Florence L. Mars, 83, Who Was Spurned for Rights Work, Dies
Florence Latimer Mars, who defied the society into which she was born to write a searing book about the effects of the 1964 killings of the civil rights workers Andrew Goodman, Michael Schwerner and James Earl Chaney on her hometown, Philadelphia, Miss., died on Sunday at her home there. She was 83.
The author of "Witness in Philadelphia," published in 1977 by the Louisiana State University Press, she repeatedly spoke out against the Ku Klux Klan and other forces oppressing the black population of east central Mississippi. A fourth-generation resident of the area and a member of its landed gentry, she was also a significant source of information for the F.B.I. agents investigating the killings, and she testified before a federal grand jury.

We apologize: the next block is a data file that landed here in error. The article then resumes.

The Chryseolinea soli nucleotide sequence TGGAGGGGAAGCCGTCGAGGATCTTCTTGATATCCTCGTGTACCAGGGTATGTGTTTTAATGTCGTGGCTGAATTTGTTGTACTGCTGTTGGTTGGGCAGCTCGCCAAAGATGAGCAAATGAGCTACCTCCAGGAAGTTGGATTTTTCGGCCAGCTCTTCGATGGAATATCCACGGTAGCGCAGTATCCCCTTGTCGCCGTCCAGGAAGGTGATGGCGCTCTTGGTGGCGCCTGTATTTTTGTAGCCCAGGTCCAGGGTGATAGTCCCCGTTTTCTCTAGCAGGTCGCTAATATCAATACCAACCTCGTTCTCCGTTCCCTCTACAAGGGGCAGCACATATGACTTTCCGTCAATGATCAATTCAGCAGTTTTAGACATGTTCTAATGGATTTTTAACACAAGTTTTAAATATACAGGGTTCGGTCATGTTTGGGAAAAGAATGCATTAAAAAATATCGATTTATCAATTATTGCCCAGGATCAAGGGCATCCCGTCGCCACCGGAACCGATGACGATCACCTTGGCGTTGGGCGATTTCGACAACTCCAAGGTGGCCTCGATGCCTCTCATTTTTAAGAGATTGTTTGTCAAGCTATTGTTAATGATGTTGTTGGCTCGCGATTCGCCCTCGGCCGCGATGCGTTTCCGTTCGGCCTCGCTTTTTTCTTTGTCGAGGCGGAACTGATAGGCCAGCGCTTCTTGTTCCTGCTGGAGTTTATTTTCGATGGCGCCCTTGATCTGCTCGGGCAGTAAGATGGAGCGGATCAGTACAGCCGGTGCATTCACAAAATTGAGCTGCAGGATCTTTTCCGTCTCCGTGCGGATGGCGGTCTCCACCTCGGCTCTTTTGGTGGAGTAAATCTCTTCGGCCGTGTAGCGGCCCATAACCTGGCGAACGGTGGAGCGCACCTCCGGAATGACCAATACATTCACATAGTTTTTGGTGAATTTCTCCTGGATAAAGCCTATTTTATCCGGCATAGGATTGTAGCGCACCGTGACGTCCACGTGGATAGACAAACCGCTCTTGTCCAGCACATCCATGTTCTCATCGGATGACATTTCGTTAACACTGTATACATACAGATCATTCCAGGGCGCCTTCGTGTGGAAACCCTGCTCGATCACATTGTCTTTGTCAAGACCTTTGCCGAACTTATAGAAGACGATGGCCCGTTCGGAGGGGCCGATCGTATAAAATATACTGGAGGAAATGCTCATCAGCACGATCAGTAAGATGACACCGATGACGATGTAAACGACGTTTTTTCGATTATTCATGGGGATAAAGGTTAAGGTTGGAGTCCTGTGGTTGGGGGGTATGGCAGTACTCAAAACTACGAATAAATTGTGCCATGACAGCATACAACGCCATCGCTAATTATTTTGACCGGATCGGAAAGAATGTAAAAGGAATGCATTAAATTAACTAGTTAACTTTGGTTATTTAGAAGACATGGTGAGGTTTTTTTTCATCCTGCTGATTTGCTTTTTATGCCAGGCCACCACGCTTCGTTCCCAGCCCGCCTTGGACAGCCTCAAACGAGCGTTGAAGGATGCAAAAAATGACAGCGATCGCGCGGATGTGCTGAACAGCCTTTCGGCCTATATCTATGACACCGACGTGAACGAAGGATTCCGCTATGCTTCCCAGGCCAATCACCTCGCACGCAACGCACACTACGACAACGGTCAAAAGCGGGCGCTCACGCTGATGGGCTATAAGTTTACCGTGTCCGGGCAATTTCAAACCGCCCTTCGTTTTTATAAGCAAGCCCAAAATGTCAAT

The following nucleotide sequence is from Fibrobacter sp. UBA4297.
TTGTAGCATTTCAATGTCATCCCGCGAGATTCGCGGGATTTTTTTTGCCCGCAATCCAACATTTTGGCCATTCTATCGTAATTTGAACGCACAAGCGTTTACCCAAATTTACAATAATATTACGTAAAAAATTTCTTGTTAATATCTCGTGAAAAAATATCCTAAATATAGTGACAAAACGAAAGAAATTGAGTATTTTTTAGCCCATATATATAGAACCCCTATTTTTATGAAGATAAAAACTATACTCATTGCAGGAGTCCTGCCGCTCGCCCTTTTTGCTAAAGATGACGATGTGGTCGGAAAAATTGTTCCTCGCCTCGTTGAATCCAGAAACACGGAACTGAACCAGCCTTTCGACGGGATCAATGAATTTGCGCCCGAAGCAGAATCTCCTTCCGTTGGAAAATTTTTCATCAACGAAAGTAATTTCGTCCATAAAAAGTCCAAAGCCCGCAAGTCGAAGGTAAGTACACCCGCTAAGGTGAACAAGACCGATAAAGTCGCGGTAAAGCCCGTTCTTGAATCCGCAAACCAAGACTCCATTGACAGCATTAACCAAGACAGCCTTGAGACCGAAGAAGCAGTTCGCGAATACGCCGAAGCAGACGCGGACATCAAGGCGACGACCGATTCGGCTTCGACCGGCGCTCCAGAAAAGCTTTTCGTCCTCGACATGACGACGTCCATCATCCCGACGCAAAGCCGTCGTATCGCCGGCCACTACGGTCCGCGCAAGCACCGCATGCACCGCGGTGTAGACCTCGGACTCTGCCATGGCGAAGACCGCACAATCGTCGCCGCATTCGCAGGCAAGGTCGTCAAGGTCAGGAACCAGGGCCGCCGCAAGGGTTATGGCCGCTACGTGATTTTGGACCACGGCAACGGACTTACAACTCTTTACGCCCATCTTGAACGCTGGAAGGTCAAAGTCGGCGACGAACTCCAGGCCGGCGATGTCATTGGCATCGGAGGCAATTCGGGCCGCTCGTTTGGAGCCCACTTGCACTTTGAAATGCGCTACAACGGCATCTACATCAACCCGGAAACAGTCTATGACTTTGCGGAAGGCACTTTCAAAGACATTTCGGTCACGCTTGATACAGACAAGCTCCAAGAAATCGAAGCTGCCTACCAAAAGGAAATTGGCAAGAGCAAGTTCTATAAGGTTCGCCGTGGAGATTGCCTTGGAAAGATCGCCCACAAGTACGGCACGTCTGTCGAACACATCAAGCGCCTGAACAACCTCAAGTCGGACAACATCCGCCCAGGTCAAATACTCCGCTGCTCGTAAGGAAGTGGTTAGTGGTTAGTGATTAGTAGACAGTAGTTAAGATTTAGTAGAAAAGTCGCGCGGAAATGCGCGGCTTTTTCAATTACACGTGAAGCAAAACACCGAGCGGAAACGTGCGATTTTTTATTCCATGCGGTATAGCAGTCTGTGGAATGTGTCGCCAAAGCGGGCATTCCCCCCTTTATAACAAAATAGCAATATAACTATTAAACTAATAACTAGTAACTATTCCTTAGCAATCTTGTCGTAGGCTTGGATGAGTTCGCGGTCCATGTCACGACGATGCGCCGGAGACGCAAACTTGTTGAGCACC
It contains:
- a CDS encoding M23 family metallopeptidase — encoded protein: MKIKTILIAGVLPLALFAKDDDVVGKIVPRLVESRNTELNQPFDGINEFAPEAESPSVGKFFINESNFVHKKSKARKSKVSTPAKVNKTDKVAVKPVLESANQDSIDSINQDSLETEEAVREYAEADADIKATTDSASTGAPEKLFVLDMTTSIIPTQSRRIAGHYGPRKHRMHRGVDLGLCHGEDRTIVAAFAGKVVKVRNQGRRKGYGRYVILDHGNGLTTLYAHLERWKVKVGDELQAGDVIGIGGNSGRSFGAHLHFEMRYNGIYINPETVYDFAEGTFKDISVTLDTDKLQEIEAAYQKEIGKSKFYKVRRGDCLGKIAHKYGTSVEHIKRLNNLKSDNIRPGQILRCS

Miss Mars paid dearly for her efforts. The Klan organized a boycott against the stockyard where she sold cattle, forcing it to close, and she was compelled to resign from posts at the First United Methodist Church.
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